Reading Gilligan tell Dave Itzkoff at the New York Times about how this one shot was planned with effects gurus over the course of months speaks to how important solitary, fetishized visual images are to this show: The floating teddy bear or Danny Trejo’s head on a turtle in season two, every single thing the Cousins did in season three, no matter how many emotional twists and turns the story takes, Gilligan wants you to turn off your TV with a particular image burned into your retinas, and if that kind of lingering iconography enriches or even confuses your understanding of the characters’ motives, so be it. Breaking Bad may not quite have The Wire or Deadwood’s ear for elevated dialogue (it’s close, though) but neither of those shows displayed this kind of command of visual language. If there’s any downside to this jaw-dropping (literally!) shot, it’s that the sheer gnarliness and audacity may risk overwhelming the quietly seething good work Giancarlo Esposito has done for the past two years, the same way no one ever talks about the racehorse from The Godfather having had a winning record in mud, but that’s probably just the morning-after shock talking. Consider those Jordans stepped on.

It’s been speculated elsewhere that the shot a couple weeks ago at the end of “Crawl Space” that made it look like Walt was cackling in a grave really did mark the death of “Walter White” and the completion of his transformation into a full-time Heisenberg. His subsequent actions have a cold, murderous detachment that other Morally Slippery Cable-TV Primary Protagonist Hall of Famers lack — Tony Soprano’s commitment to his family (Christopher excluded), or at least his interest in eating fried food with them, led to his demise (or did it?); Don Draper is more confused than devious. When he tells Skyler, “I won,” that’s Heisenberg declaring victory over Walt, not Walt declaring victory over Gus. Here’s hoping the whole thing ends with a one-man fistfight in a parking garage.

The fact that Walt elected to use the Lily of the Valley plant than the more lethal ricin itself is all anyone in the “Walt’s not that bad, he’s just trying to protect his family” camp has left, if there even is such a camp anymore. This is what’s become of his mercy and humanity, picking a slightly less awful poison. At this point, it’s debatable whether Walt even likes his family enough to hang out in a diner with them, much less be willing to give his life to save theirs; how many times has he even been shown in the same room as Holly? If he’s not in this for self-preservation, and he’s not in this for the trappings of power, then he’s in it for some deep-seated, ultimately insatiable need for validation and revenge against the universe in general, and that can’t end well. All we have is the history of everything ever as evidence. Whatever swelling-strings satisfaction gained from seeing Jesse and Walt team up again, both in killing Gus and in trashing the superlab, is short-lived; Jesse is Walt’s puppet, not his partner, and psychically shattered megalomaniacs tend to work alone anyway. (And let’s all pour out a little hydrochloric acid for Lavandería Brillante and its crazy basement — some good, good times in there.)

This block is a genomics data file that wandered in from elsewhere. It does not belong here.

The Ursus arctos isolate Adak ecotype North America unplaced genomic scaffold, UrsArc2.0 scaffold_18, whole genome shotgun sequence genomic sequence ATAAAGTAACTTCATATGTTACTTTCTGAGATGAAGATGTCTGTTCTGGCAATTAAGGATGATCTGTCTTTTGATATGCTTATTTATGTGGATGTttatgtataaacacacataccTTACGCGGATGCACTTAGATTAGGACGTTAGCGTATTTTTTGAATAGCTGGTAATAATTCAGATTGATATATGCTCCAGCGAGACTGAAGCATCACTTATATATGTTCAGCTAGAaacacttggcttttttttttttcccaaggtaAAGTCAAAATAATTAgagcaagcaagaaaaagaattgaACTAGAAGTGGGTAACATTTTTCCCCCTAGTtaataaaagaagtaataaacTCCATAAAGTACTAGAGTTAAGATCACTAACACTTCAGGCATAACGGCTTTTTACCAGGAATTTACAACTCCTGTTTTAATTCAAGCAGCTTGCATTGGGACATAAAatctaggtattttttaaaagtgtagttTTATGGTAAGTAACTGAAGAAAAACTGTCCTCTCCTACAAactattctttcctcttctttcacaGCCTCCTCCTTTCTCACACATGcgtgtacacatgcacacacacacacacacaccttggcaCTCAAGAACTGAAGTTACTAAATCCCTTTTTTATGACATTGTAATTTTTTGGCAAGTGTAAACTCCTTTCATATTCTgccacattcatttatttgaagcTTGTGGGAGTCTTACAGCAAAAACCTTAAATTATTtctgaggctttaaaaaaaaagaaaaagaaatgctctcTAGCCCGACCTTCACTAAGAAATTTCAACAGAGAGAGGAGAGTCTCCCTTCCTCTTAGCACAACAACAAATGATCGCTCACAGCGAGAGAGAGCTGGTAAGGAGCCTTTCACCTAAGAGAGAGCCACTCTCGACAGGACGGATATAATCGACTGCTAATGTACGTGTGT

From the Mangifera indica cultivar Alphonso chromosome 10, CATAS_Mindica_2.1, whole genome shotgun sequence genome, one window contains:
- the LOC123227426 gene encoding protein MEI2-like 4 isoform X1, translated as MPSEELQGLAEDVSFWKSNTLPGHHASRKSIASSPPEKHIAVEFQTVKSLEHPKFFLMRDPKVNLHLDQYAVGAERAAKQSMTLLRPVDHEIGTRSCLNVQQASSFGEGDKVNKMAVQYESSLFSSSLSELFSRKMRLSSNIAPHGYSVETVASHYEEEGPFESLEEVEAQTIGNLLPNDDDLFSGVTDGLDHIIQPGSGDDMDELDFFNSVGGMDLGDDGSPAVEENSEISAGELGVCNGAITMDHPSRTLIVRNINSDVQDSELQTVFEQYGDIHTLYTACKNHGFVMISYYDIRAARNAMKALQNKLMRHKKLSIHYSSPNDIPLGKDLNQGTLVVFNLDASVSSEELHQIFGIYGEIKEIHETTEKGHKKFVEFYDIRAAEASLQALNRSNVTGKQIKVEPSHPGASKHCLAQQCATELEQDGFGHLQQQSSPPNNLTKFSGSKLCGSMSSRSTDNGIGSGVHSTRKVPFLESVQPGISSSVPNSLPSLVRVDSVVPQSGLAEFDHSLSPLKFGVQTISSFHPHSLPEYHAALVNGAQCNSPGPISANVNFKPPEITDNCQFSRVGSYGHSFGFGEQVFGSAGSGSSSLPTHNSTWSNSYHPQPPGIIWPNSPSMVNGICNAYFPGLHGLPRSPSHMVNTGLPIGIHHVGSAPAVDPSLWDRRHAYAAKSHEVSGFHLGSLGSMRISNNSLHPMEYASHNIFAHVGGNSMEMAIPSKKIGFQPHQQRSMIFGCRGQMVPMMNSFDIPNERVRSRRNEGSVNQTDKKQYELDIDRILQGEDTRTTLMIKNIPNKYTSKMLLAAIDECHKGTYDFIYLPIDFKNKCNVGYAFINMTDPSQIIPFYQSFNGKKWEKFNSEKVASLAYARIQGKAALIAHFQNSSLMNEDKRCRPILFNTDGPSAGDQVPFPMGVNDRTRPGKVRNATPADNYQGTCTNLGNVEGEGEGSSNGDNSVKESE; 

The final 16 episodes of Breaking Bad, however and whenever they’re shown, look to be not just an exercise in testing an audience’s investment in a thoroughly reprehensible lead character, of how hard we’ll look to find those last threads of mercy and humanity, but really, of how willingly we glorify the absence of those things. Soulless demons make for good t-shirts. Gilligan isn’t perpetually name-dropping Scarface for nothing.

Steve Kandell is the editor-in-chief of Spin magazine. Follow him on Twitter at @SteveKandell.